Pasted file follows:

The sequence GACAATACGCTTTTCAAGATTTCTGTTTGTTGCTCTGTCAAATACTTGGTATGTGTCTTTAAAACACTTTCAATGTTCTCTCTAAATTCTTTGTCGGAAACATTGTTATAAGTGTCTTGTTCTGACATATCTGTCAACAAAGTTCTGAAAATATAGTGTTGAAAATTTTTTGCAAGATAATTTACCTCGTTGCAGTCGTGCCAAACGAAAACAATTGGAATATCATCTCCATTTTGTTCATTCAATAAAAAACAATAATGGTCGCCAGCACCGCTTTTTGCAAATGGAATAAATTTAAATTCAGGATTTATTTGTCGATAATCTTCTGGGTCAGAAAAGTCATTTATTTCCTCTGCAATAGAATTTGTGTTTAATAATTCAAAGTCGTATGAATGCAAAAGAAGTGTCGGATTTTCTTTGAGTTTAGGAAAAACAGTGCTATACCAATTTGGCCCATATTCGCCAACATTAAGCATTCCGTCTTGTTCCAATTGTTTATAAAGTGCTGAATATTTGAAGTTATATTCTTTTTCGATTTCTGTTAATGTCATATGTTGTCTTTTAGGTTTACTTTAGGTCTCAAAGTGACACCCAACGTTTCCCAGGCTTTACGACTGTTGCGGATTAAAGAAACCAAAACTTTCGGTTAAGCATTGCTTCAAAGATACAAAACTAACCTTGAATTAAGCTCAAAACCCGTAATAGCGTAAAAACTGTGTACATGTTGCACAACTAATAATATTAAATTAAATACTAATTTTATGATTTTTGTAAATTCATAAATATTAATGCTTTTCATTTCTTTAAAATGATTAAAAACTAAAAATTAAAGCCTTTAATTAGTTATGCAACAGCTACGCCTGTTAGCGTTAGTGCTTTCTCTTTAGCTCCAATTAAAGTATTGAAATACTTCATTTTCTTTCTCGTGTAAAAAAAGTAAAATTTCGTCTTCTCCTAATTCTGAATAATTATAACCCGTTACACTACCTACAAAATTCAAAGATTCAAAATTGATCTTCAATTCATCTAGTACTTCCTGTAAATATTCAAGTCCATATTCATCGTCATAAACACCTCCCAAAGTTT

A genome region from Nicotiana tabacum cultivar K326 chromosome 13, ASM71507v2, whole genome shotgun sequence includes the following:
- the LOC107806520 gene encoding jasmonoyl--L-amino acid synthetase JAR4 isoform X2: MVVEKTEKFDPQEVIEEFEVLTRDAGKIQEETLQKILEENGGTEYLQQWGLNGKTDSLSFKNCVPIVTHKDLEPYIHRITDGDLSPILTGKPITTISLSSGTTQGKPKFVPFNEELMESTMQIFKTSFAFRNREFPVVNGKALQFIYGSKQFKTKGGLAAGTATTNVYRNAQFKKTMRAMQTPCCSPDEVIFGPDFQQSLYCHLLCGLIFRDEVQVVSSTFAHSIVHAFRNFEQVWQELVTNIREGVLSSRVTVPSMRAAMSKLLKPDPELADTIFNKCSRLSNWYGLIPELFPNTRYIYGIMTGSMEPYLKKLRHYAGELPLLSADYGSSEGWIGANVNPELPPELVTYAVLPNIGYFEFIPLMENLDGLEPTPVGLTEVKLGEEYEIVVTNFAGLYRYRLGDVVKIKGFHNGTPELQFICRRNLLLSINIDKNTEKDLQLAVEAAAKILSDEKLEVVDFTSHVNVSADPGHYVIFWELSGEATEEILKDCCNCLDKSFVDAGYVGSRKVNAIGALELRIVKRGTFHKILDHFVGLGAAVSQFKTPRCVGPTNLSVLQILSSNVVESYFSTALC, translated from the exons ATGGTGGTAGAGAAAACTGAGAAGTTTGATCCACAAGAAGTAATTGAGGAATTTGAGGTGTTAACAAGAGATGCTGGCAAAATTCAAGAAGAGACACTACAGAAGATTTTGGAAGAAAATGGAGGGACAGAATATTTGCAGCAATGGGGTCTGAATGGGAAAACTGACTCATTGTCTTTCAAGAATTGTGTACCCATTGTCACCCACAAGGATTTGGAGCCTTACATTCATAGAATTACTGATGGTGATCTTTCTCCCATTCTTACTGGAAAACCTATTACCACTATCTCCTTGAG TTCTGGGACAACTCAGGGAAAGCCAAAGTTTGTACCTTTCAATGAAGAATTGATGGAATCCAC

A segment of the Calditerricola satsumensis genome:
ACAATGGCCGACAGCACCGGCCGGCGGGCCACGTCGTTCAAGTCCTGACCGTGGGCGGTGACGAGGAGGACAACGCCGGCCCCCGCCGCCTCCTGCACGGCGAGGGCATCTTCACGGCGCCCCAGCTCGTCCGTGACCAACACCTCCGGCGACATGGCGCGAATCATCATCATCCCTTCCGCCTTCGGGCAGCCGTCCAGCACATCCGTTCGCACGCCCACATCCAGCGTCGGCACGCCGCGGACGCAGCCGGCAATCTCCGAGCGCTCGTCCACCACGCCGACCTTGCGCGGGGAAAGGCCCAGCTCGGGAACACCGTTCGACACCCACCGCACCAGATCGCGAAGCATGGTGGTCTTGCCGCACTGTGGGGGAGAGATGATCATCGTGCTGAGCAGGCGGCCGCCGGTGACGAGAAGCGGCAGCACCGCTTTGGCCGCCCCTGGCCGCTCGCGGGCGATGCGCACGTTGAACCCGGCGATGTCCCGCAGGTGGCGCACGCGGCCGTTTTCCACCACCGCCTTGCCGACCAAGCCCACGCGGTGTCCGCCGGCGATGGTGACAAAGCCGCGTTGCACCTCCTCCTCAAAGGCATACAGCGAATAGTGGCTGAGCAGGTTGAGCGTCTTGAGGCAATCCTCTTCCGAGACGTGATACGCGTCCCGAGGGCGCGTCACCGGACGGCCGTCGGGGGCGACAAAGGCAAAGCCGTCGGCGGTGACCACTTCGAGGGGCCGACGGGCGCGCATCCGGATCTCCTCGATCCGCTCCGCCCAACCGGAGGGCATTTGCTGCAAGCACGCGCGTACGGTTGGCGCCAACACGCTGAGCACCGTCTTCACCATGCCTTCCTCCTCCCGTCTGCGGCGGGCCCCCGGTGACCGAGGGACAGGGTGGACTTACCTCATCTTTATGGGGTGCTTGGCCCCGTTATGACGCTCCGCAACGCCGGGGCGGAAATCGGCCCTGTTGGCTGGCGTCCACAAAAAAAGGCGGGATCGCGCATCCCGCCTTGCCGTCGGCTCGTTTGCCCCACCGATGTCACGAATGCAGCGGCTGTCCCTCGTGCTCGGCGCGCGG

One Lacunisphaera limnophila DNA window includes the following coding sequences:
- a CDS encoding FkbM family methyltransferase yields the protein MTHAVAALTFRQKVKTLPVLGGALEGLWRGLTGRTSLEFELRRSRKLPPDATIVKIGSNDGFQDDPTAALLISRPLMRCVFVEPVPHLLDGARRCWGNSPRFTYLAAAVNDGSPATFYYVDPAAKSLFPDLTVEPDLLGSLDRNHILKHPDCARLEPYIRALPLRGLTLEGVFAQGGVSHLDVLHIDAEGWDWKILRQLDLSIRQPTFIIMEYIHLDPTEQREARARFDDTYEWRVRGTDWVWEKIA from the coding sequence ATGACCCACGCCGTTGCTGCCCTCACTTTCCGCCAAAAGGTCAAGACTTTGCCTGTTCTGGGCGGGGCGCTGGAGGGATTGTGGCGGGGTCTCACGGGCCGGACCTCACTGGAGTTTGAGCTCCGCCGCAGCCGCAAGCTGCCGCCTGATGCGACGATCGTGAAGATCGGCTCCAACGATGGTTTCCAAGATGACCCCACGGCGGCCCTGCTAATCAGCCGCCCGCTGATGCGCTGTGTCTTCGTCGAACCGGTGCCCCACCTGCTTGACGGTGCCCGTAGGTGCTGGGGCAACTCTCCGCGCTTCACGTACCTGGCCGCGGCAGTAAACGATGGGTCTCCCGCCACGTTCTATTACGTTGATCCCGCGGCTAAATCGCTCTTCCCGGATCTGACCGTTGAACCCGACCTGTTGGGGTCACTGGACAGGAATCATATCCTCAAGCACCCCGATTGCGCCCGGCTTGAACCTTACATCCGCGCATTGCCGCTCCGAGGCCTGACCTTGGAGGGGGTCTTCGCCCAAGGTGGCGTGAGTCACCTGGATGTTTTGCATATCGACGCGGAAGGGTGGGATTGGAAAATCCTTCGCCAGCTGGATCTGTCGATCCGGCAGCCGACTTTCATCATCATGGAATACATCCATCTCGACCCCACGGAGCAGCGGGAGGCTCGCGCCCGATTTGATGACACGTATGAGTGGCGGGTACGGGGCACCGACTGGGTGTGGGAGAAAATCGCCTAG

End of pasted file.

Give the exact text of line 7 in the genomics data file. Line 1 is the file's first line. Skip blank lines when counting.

- a CDS encoding FkbM family methyltransferase yields the protein MTHAVAALTFRQKVKTLPVLGGALEGLWRGLTGRTSLEFELRRSRKLPPDATIVKIGSNDGFQDDPTAALLISRPLMRCVFVEPVPHLLDGARRCWGNSPRFTYLAAAVNDGSPATFYYVDPAAKSLFPDLTVEPDLLGSLDRNHILKHPDCARLEPYIRALPLRGLTLEGVFAQGGVSHLDVLHIDAEGWDWKILRQLDLSIRQPTFIIMEYIHLDPTEQREARARFDDTYEWRVRGTDWVWEKIA from the coding sequence ATGACCCACGCCGTTGCTGCCCTCACTTTCCGCCAAAAGGTCAAGACTTTGCCTGTTCTGGGCGGGGCGCTGGAGGGATTGTGGCGGGGTCTCACGGGCCGGACCTCACTGGAGTTTGAGCTCCGCCGCAGCCGCAAGCTGCCGCCTGATGCGACGATCGTGAAGATCGGCTCCAACGATGGTTTCCAAGATGACCCCACGGCGGCCCTGCTAATCAGCCGCCCGCTGATGCGCTGTGTCTTCGTCGAACCGGTGCCCCACCTGCTTGACGGTGCCCGTAGGTGCTGGGGCAACTCTCCGCGCTTCACGTACCTGGCCGCGGCAGTAAACGATGGGTCTCCCGCCACGTTCTATTACGTTGATCCCGCGGCTAAATCGCTCTTCCCGGATCTGACCGTTGAACCCGACCTGTTGGGGTCACTGGACAGGAATCATATCCTCAAGCACCCCGATTGCGCCCGGCTTGAACCTTACATCCGCGCATTGCCGCTCCGAGGCCTGACCTTGGAGGGGGTCTTCGCCCAAGGTGGCGTGAGTCACCTGGATGTTTTGCATATCGACGCGGAAGGGTGGGATTGGAAAATCCTTCGCCAGCTGGATCTGTCGATCCGGCAGCCGACTTTCATCATCATGGAATACATCCATCTCGACCCCACGGAGCAGCGGGAGGCTCGCGCCCGATTTGATGACACGTATGAGTGGCGGGTACGGGGCACCGACTGGGTGTGGGAGAAAATCGCCTAG